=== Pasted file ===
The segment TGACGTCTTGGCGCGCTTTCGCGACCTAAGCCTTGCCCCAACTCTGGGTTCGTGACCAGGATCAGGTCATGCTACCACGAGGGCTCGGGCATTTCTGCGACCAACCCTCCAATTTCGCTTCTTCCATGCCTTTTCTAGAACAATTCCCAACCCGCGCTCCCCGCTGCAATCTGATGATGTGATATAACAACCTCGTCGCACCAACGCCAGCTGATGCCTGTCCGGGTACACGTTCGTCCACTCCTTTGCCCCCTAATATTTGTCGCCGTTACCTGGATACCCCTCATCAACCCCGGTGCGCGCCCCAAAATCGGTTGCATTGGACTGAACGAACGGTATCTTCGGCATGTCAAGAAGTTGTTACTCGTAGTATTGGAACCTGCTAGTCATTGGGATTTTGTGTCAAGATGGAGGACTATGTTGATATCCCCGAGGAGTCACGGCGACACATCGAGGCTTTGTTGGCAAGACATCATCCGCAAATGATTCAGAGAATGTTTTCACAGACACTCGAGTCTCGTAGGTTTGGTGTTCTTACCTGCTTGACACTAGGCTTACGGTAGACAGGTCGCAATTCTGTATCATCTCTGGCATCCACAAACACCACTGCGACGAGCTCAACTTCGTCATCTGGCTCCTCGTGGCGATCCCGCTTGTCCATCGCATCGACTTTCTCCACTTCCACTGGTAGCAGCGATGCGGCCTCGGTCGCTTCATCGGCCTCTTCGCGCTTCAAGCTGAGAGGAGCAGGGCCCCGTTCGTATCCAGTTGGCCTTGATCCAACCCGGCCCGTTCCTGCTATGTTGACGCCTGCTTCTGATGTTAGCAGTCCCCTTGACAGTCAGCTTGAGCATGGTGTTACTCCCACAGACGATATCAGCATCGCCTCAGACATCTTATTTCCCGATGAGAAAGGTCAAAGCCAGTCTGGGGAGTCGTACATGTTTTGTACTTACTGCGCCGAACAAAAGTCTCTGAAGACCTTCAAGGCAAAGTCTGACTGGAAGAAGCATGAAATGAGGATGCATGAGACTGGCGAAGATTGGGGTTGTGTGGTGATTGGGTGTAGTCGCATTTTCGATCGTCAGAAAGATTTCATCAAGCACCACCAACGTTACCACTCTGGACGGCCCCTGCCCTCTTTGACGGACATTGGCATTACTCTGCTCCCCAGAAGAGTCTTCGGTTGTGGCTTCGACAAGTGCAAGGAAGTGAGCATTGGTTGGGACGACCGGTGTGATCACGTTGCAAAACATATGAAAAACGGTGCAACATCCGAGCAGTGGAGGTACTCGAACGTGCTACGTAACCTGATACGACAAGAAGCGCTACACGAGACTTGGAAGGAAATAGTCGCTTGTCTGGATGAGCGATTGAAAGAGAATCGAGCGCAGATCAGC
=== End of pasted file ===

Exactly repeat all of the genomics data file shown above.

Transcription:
The segment TGACGTCTTGGCGCGCTTTCGCGACCTAAGCCTTGCCCCAACTCTGGGTTCGTGACCAGGATCAGGTCATGCTACCACGAGGGCTCGGGCATTTCTGCGACCAACCCTCCAATTTCGCTTCTTCCATGCCTTTTCTAGAACAATTCCCAACCCGCGCTCCCCGCTGCAATCTGATGATGTGATATAACAACCTCGTCGCACCAACGCCAGCTGATGCCTGTCCGGGTACACGTTCGTCCACTCCTTTGCCCCCTAATATTTGTCGCCGTTACCTGGATACCCCTCATCAACCCCGGTGCGCGCCCCAAAATCGGTTGCATTGGACTGAACGAACGGTATCTTCGGCATGTCAAGAAGTTGTTACTCGTAGTATTGGAACCTGCTAGTCATTGGGATTTTGTGTCAAGATGGAGGACTATGTTGATATCCCCGAGGAGTCACGGCGACACATCGAGGCTTTGTTGGCAAGACATCATCCGCAAATGATTCAGAGAATGTTTTCACAGACACTCGAGTCTCGTAGGTTTGGTGTTCTTACCTGCTTGACACTAGGCTTACGGTAGACAGGTCGCAATTCTGTATCATCTCTGGCATCCACAAACACCACTGCGACGAGCTCAACTTCGTCATCTGGCTCCTCGTGGCGATCCCGCTTGTCCATCGCATCGACTTTCTCCACTTCCACTGGTAGCAGCGATGCGGCCTCGGTCGCTTCATCGGCCTCTTCGCGCTTCAAGCTGAGAGGAGCAGGGCCCCGTTCGTATCCAGTTGGCCTTGATCCAACCCGGCCCGTTCCTGCTATGTTGACGCCTGCTTCTGATGTTAGCAGTCCCCTTGACAGTCAGCTTGAGCATGGTGTTACTCCCACAGACGATATCAGCATCGCCTCAGACATCTTATTTCCCGATGAGAAAGGTCAAAGCCAGTCTGGGGAGTCGTACATGTTTTGTACTTACTGCGCCGAACAAAAGTCTCTGAAGACCTTCAAGGCAAAGTCTGACTGGAAGAAGCATGAAATGAGGATGCATGAGACTGGCGAAGATTGGGGTTGTGTGGTGATTGGGTGTAGTCGCATTTTCGATCGTCAGAAAGATTTCATCAAGCACCACCAACGTTACCACTCTGGACGGCCCCTGCCCTCTTTGACGGACATTGGCATTACTCTGCTCCCCAGAAGAGTCTTCGGTTGTGGCTTCGACAAGTGCAAGGAAGTGAGCATTGGTTGGGACGACCGGTGTGATCACGTTGCAAAACATATGAAAAACGGTGCAACATCCGAGCAGTGGAGGTACTCGAACGTGCTACGTAACCTGATACGACAAGAAGCGCTACACGAGACTTGGAAGGAAATAGTCGCTTGTCTGGATGAGCGATTGAAAGAGAATCGAGCGCAGATCAGC